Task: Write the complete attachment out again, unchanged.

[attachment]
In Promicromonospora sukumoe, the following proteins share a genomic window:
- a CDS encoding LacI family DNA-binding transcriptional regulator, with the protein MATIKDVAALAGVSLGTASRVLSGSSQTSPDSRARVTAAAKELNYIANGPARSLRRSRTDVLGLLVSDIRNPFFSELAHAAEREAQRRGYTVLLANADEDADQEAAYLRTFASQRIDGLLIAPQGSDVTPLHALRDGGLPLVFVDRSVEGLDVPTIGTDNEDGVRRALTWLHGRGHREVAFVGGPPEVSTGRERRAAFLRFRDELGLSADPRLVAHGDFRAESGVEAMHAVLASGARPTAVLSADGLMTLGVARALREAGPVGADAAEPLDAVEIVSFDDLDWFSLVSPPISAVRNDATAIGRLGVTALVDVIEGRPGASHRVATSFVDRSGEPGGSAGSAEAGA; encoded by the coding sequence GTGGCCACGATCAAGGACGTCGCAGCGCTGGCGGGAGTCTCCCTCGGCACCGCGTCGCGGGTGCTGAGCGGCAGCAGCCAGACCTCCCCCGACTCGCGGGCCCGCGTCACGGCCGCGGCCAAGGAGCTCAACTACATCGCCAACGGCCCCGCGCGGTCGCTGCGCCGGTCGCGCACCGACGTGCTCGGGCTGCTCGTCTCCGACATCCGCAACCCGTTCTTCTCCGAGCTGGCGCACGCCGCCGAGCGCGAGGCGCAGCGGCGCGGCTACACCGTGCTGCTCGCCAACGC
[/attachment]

In Promicromonospora sukumoe, the following proteins share a genomic window:
- a CDS encoding LacI family DNA-binding transcriptional regulator, with the protein MATIKDVAALAGVSLGTASRVLSGSSQTSPDSRARVTAAAKELNYIANGPARSLRRSRTDVLGLLVSDIRNPFFSELAHAAEREAQRRGYTVLLANADEDADQEAAYLRTFASQRIDGLLIAPQGSDVTPLHALRDGGLPLVFVDRSVEGLDVPTIGTDNEDGVRRALTWLHGRGHREVAFVGGPPEVSTGRERRAAFLRFRDELGLSADPRLVAHGDFRAESGVEAMHAVLASGARPTAVLSADGLMTLGVARALREAGPVGADAAEPLDAVEIVSFDDLDWFSLVSPPISAVRNDATAIGRLGVTALVDVIEGRPGASHRVATSFVDRSGEPGGSAGSAEAGA; encoded by the coding sequence GTGGCCACGATCAAGGACGTCGCAGCGCTGGCGGGAGTCTCCCTCGGCACCGCGTCGCGGGTGCTGAGCGGCAGCAGCCAGACCTCCCCCGACTCGCGGGCCCGCGTCACGGCCGCGGCCAAGGAGCTCAACTACATCGCCAACGGCCCCGCGCGGTCGCTGCGCCGGTCGCGCACCGACGTGCTCGGGCTGCTCGTCTCCGACATCCGCAACCCGTTCTTCTCCGAGCTGGCGCACGCCGCCGAGCGCGAGGCGCAGCGGCGCGGCTACACCGTGCTGCTCGCCAACGC